February 20, 2018
Vickie Shields
On February 7th, I was honored to be included in Vegas Inc’s “2018 Women to Watch” event, sponsored by Greenspun Media, held at the Veil pavilion in the Silverton Hotel and Casino. Twelve amazing women were honored, primarily from the business and non-profit sectors. As the only representative from education to be recognized, it was a great opportunity to speak to over 400 attendees about Nevada State College and the outstanding return on investment a higher education degree gives our students and their families. Here’s a portion of what I told the group:
Higher education is the social mobility engine of our society.
I know you have probably heard that someone with a bachelor’s degree will earn on average $1 million more in their lifetime than someone with a high school diploma only. Here is something you might not know: New research on the big data generated by higher education institutions coming out of the Equality of Opportunity Project at Brown University shows that, indeed, it is difficult for individuals without financial means or family connections to get started in college. However, once a student stays at the same college and is progressing, family background and income make very little difference as to the income level and success they can expect when they graduate and enter the workforce. A survey of the middle-tier Cal State system schools found that 20% of the poorest students, when given the opportunity to persist and thrive, transformed into the top 20% of wage earners.
Middle-tier colleges and universities like Nevada State College are particularly successful at generating this amazing return on investment. We employ the perfect combination of:
  • Access: through our low price point and scholarship opportunities, we are the college of choice for many students with high financial need and who are underrepresented in higher education more generally.
  • Teaching mission: premier teachers provide a small classroom experience that is rigorous within a culture of caring.
  • Student support services: outstanding support for uninitiated or underprepared students to be successful.
At Nevada State College the return on investment is transformative for individual graduate wage earners and their entire families. This is our mission and this is what gets me up in the morning.
Get your Common Read on!
Nevada State College is participating in our first Common Read program kicking off in summer 2018. At Convocation on February 16th we had a stimulating discussion of how we might integrate our book, The Immortal Life of Henrietta Lacks, into our summer bridge programs, fall classes, programming, and events. Sharing a common read is a high-impact practice for bringing a sense of community to a campus of teachers and learners. It also promotes interdisciplinary thinking by exposing students to various lenses by which to examine the same text across their coursework. With any luck, the book will also spark informal conversations in the hallways and “at the water cooler.” Let’s have fun with it!"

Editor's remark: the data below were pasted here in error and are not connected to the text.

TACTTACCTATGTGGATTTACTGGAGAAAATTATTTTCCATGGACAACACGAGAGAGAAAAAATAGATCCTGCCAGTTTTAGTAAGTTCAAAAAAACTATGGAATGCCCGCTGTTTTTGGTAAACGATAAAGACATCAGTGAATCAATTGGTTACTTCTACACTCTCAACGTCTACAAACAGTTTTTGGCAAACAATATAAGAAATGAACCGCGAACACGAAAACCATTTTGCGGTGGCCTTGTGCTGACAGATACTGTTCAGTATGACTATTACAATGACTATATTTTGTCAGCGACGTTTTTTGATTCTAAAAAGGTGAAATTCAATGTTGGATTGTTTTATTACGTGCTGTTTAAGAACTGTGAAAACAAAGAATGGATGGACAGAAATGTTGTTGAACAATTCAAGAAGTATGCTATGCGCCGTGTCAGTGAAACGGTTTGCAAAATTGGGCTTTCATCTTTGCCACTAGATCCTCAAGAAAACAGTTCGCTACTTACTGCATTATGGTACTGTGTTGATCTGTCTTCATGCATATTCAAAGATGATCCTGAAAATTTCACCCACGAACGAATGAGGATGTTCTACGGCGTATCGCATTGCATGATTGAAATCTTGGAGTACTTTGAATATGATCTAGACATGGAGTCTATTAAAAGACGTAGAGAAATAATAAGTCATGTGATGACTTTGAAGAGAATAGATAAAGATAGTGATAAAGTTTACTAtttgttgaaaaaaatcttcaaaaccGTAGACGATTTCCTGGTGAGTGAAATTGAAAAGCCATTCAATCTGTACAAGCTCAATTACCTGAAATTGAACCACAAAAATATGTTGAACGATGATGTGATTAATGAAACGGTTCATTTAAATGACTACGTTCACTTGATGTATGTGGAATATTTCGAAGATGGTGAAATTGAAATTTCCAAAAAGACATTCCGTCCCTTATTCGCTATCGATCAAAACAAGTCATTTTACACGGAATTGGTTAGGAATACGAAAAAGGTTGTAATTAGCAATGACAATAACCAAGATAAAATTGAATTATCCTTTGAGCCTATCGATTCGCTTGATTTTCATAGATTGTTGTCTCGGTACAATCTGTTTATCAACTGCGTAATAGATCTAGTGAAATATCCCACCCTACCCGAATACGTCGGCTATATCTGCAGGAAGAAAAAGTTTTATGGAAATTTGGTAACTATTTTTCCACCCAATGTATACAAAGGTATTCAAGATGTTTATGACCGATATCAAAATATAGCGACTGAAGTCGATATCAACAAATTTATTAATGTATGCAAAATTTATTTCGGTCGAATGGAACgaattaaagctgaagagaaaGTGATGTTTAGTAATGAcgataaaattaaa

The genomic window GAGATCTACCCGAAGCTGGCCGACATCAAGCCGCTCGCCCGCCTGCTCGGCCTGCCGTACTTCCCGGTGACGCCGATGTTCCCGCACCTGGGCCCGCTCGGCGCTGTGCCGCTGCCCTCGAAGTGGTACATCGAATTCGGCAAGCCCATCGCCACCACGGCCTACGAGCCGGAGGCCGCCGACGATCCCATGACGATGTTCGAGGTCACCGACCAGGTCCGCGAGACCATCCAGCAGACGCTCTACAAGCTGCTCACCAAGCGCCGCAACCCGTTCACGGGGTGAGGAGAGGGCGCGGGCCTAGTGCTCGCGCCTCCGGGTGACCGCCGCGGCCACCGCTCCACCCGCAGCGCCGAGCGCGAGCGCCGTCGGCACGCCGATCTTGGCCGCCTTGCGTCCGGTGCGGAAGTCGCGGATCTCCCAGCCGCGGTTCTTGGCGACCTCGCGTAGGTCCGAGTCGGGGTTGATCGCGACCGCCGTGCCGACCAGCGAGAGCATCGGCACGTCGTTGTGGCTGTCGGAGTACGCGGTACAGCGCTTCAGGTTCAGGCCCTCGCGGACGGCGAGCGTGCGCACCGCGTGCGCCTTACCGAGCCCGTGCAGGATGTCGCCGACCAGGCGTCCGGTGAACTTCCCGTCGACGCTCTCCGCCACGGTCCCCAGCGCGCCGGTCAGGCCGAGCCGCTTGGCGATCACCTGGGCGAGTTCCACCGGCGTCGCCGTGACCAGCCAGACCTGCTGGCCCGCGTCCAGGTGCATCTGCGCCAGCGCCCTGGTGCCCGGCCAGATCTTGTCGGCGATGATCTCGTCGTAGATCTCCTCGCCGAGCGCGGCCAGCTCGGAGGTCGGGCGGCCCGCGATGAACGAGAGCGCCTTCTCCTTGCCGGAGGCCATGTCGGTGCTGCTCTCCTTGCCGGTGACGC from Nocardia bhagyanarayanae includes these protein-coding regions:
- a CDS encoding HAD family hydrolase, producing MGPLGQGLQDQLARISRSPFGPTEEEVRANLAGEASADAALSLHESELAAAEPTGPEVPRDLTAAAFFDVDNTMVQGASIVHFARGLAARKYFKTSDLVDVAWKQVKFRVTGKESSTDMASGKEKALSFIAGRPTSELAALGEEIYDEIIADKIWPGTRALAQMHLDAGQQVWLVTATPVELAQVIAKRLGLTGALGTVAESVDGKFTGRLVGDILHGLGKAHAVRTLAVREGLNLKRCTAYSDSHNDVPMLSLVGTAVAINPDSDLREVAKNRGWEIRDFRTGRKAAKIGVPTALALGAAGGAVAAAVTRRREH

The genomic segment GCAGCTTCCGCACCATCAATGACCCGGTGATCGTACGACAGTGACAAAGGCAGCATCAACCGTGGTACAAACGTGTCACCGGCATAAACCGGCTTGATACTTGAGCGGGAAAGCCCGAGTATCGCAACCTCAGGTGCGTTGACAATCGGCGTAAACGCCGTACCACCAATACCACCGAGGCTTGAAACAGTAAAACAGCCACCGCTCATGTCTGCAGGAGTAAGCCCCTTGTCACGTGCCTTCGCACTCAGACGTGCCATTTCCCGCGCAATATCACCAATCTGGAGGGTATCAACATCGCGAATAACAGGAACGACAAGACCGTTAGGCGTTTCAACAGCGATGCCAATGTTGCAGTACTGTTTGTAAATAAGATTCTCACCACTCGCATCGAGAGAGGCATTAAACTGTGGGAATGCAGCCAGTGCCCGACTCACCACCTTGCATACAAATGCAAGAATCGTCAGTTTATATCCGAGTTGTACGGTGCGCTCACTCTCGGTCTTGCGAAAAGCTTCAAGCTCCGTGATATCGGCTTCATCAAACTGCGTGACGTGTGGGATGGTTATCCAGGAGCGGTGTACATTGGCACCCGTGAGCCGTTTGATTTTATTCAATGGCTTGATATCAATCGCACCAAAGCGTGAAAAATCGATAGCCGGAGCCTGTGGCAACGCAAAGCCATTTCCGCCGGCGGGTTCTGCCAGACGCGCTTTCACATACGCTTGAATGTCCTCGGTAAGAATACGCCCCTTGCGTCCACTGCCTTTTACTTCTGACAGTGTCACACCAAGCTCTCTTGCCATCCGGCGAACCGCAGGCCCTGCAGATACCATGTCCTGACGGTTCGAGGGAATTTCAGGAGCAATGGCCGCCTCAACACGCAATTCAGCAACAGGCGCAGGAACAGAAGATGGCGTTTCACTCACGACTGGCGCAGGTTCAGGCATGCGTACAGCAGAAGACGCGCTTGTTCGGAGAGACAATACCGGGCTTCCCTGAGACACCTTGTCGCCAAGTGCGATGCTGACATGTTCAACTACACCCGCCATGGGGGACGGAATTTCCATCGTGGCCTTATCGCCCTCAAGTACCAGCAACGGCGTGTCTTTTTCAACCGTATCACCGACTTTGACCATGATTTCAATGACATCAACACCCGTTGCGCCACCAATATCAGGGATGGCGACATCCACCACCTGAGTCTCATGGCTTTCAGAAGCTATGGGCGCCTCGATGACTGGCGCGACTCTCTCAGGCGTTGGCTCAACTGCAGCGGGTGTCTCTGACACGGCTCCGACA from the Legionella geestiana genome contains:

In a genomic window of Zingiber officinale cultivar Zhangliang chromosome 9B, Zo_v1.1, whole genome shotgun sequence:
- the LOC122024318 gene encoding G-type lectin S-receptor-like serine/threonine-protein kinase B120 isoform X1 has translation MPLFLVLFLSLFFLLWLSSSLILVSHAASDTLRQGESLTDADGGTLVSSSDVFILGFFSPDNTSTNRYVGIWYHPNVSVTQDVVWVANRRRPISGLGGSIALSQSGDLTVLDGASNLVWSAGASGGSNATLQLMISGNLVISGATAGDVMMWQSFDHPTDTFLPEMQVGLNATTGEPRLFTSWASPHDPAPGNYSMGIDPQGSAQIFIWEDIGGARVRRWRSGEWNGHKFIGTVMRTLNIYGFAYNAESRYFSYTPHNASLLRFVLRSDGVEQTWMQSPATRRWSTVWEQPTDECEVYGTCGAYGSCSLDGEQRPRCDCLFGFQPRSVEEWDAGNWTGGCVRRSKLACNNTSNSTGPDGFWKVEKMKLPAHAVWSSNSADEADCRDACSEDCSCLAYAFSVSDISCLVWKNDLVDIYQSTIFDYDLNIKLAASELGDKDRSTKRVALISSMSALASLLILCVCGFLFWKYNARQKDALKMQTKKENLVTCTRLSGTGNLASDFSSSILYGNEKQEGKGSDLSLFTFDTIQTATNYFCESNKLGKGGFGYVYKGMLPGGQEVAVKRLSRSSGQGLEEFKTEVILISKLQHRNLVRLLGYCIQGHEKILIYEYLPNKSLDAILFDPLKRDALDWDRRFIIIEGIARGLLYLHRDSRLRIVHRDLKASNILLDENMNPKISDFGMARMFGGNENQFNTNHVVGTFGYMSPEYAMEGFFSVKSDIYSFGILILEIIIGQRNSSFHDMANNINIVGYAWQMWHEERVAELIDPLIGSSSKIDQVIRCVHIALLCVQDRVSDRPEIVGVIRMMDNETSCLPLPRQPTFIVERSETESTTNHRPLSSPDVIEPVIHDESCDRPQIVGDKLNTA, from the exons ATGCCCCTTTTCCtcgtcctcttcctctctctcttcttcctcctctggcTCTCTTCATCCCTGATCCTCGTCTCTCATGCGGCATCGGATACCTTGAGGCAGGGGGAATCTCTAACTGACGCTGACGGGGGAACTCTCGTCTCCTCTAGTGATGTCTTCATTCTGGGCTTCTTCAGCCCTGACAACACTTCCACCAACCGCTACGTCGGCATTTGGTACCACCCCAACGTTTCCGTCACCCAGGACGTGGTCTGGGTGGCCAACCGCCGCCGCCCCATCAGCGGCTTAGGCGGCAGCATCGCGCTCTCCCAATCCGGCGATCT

Tony Scinta
A National Perspective
Recently I attended the winter meeting of the American Association of State Colleges & Universities (AASCU), an opportunity for senior academic leaders - many of them provosts - to get together and discuss big picture issues in public higher education. It was a lot more exciting than it probably sounds, and I'm not just saying that because Vickie, a provost, also reads this newsletter. You may think that provosts do not know how to party, and, to be fair, in many cases you would be right, but it's not for a lack of trying (free wine goes over well at all levels of academia, apparently).

More importantly, it was a chance to talk to a wide range of leaders about the latest trends and challenges faced by institutions across the country. An interesting development was a renewed focus on very practical and logistical elements of the student experience. This included data-driven scheduling, "guided pathways" that clearly define the courses students need to take from day 1 to graduation, and the role of career skill development in student success, beginning from the very first semester of college. There was still plenty of dialogue - justifiably - about high quality instruction, but I was struck by how much attention was given to questions such as "How do we ensure that students get the courses they need when they need them?" (and for good reason; the associated student success data were compelling).